I've found two people reported to be seventh cousins who share two autosomal DNA segments:

Chr Start Location  End Location    Centimorgans (cM)   SNPs
11  124,632,262     131,124,570     14.4                1,029
19  49,942,996      63,776,118      40.3                2,020

Is this even possible or must they have a closer connection that is not yet known?

According to this diagram (found here found here: http://isogg.org/wiki/Autosomal_DNA_statistics#mediaviewer/File:Shared_cM_Project_v2_updated.png):

enter image description here

Seventh cousins would only share up to 10 cM, yet strangely it says 8th cousins would share up to 16 cM. Is that an absolute upper limit or just the normal amount expected in most cases? I found this match searching across 38 kits, so there were 38*37/2 combinations to compare or 703 pairs, so a relatively low probability event is conceivable.

Note that these two people are also related more distantly in other lines as follows according to the paper trail:

  • Eight cousins twice removed
  • Tenth cousins once removed
  • Tenth cousins twice removed
  • 5
    The source of that chart is the Shared cM Project, which had a recent update: thegeneticgenealogist.com/2017/08/26/… You'll see that according to the most recent data, 7th cousins may share significantly more; it is still a small sample size however
    – Harry V.
    Sep 11, 2017 at 1:20
  • @HarryVervet thank you very much!!! The updated data is amazing. Sep 11, 2017 at 5:53

1 Answer 1


Yep. Unfortunately, everything is possible. The genetic genealogy is very young field of human knowledge. And the provided graphs, comparisons etc. usually describes only very simple cases.

For example, why do you think that you have ONLY ONE set of common ancestors between seventh cousin? It is possible that they are related through two bloodlines and the amount of total shared DNA will be greater than in provided diagram. Or we may say it in other words - if the parents of people, who were tested, are related, the numbers may be greater, than you expect.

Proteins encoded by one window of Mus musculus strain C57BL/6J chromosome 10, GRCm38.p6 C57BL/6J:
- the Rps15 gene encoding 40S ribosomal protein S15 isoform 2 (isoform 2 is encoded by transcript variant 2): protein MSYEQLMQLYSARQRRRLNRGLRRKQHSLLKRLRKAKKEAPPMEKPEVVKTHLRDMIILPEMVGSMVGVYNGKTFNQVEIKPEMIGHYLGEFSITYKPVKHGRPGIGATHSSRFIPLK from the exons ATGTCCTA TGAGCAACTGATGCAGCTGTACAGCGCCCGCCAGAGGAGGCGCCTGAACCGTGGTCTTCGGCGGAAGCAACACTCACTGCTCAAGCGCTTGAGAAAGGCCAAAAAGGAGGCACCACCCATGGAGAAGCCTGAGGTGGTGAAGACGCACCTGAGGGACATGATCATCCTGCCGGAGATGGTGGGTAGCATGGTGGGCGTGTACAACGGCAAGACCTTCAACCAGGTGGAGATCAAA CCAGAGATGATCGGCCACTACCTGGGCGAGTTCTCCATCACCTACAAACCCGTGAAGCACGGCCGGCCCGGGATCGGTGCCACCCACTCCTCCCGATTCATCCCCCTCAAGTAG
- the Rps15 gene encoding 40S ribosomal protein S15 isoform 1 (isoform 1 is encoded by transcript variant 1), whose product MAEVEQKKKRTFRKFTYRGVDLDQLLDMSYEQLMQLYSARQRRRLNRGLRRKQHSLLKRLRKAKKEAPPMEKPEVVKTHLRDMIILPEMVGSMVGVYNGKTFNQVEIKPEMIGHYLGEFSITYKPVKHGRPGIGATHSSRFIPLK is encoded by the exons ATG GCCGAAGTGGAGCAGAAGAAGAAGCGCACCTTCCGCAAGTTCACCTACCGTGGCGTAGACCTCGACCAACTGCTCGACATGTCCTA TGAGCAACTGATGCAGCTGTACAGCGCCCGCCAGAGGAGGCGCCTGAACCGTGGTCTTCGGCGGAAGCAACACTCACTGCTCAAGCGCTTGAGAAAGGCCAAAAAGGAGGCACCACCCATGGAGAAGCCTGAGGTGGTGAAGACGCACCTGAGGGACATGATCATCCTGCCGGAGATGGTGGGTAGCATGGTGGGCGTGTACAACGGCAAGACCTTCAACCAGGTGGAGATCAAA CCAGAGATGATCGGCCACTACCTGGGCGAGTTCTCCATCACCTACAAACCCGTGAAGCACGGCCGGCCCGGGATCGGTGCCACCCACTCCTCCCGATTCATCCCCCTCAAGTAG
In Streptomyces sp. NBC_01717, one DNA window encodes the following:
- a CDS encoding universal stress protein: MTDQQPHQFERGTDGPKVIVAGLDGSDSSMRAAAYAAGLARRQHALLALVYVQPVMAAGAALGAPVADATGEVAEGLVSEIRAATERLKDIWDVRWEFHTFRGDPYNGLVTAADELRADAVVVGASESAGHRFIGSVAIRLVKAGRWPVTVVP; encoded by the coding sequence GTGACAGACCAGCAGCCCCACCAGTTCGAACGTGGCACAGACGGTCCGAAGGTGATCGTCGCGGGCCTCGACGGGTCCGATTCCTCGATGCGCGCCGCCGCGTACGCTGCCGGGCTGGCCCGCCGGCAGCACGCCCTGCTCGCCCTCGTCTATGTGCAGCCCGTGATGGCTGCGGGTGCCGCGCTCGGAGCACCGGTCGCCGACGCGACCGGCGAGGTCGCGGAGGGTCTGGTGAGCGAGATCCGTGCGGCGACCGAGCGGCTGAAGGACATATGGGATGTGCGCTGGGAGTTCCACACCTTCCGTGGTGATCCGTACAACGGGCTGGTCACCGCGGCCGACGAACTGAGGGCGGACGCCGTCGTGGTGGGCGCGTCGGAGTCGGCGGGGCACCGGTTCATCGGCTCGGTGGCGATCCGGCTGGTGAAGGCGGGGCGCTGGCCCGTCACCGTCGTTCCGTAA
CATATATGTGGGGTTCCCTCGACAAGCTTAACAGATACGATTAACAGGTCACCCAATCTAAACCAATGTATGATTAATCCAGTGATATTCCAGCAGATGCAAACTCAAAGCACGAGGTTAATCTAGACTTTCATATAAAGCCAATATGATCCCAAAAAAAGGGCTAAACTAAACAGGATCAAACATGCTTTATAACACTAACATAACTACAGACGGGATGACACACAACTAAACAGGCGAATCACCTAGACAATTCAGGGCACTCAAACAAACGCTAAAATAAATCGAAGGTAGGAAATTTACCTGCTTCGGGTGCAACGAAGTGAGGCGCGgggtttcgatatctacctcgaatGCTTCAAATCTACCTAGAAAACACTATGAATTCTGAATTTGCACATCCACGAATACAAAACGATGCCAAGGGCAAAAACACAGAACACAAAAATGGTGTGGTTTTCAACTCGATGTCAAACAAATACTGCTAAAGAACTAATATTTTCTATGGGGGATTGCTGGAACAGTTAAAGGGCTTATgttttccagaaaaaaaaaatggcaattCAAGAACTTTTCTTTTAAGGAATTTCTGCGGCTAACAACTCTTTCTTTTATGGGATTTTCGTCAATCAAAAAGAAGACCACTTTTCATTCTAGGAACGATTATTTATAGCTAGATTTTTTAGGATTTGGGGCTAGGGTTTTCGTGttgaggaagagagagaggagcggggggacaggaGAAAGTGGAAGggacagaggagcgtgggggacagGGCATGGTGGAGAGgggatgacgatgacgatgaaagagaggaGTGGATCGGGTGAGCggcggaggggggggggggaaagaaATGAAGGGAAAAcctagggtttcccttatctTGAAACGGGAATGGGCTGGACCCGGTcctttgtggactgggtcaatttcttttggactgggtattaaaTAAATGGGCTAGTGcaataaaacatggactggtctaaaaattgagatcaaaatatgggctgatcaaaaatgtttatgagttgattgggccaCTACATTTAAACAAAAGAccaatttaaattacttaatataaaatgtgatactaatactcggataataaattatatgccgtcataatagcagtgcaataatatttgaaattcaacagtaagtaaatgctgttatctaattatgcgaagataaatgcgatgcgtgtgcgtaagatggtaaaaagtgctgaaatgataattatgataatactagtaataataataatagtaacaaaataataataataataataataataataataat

The second thing is that this diagram shows us that inheritance is statistical process. It means that we share precisely 50% DNA with our parents, but beginning from grandparents the things become more complicated: we DO NOT share precisely 25% of DNA with them. The amount may vary in wide ranges. Of course, we can calculate them in simple cases and you are right, that 7C will have shared DNA in range ~0-15cM.

The last problem is the artifacts of matching algorithm. The algorithm calculates so called half-matches on the chromosomes. It means that when we took test and got results, we don't know for what chromosome belongs particular test location. So algorithms tries to find matches on both chromosomes. It is not totally incorrect, but usually gives results of reasonable quality. But sometimes it leads to false-positive matches. Also there is such problem that one particular person may have more shared DNA with somebody, than his parents. This may happen between tricky overlap of parents' segments. So it is ALWAYS good idea to have parents tested and then split the matches to the paternal and maternal lines. It is made automatically in services like FTDNA. Or you can do the same on services like GEDMATCH. The process is called "PHASING". I want to emphasize that it not only split the matches into paternal and maternal lines, but also effectively eliminate false-positives.

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